Some Republicans don’t buy Yellen’s warning.

“I don’t believe June 1 is the ceiling. I think that’s a political ceiling set by Secretary Yellen to put pressure on people,” Senator John Kennedy, a Louisiana Republican, said in a statement. “I think the ceiling is more like the end of July or sometime in August.”

It’s difficult to predict how blurry political stances will become should markets show deeper tumult and if more moderate or temporary solutions might gain traction, such as a short-term extension — something the White House hinted last week that it would support. Moreover, it’s unclear whether Biden and McCarthy will see some party members break rank at any point.

A bipartisan group of House moderates has proposed a debt-ceiling extension until December, and House Democratic Leader Hakeem Jeffries has separately announced Democrats are pursuing a discharge petition – which, if signed by 218 House members, would force a vote on a clean debt ceiling increase. That would require the signatures of at least five House Republicans to force a vote and is procedurally difficult to execute, even with the votes.

A person familiar with the strategy of McCarthy and other House GOP leaders say they don’t want a vote on a short-term fix, because it means more votes. It gets harder from a vote-counting perspective every time that vote is taken, the person said.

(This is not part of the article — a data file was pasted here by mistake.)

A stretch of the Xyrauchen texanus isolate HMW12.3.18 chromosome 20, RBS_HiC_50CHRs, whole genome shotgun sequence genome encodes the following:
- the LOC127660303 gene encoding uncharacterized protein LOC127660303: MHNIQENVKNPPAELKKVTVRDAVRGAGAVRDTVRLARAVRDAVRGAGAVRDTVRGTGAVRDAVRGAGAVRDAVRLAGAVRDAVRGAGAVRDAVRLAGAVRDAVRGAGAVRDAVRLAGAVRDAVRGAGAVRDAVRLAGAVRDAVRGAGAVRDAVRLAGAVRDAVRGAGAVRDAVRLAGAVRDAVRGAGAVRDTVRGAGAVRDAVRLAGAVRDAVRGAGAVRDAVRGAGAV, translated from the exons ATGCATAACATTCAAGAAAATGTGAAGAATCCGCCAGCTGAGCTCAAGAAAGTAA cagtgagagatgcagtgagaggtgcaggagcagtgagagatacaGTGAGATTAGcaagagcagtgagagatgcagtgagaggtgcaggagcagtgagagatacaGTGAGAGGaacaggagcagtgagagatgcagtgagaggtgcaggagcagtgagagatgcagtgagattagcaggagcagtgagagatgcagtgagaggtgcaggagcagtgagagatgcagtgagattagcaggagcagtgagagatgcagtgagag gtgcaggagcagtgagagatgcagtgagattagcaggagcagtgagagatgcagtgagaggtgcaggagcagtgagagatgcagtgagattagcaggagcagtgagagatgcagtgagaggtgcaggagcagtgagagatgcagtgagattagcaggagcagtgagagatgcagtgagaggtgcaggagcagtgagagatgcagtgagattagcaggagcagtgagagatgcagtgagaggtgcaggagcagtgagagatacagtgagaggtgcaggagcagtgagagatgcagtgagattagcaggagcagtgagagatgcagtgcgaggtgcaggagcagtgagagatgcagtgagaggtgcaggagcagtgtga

New York swing-district freshman Republican Anthony D’Esposito sidestepped a definitive answer when pressed on Bloomberg Radio Thursday whether he would break party to support a short-term debt limit extension if a compromise isn’t reached.

He said voters are concerned and “understand the debt limit may need to be increased, but it’s got to be done in a responsible way.”

Representative Jared Golden, a Democrat who represents a Maine swing district and co-chairs the fiscally focused Blue Dog Coalition, has both criticized McCarthy for “holding the debt ceiling hostage” and also called on Biden to negotiate.

“He should drop his ‘no negotiations’ position and lead talks to deliver a responsible budget that invests in the country and reduces the deficit, without destabilizing an already shaky economy with unnecessary political brinkmanship,” Golden wrote.

Senator Kyrsten Sinema, the independent Arizona senator who caucuses with Democrats, in an interview Sunday with CBS News, said the only hope is for McCarthy and Biden to “get in the room and listen to what the other one needs.”

David Brat, a former House Republican from Virginia who is now dean of the Liberty University School of Business, said the sheer scale of the forecast debt — with service costs poised to surpass defense spending on an annual basis — gives McCarthy and conservatives leverage.

“If you cannot win that narrative, you are not trying hard enough,” Brat said.

Fred Upton, a former House Republican from Michigan, said lawmakers can’t allow the debt limit to be breached.

“At the end of the day, both have to save face and Kevin does not have a lot of rope to prevent a vacate-the-chair vote,” he said. “The job has to get done.”

This article was provided by Bloomberg News.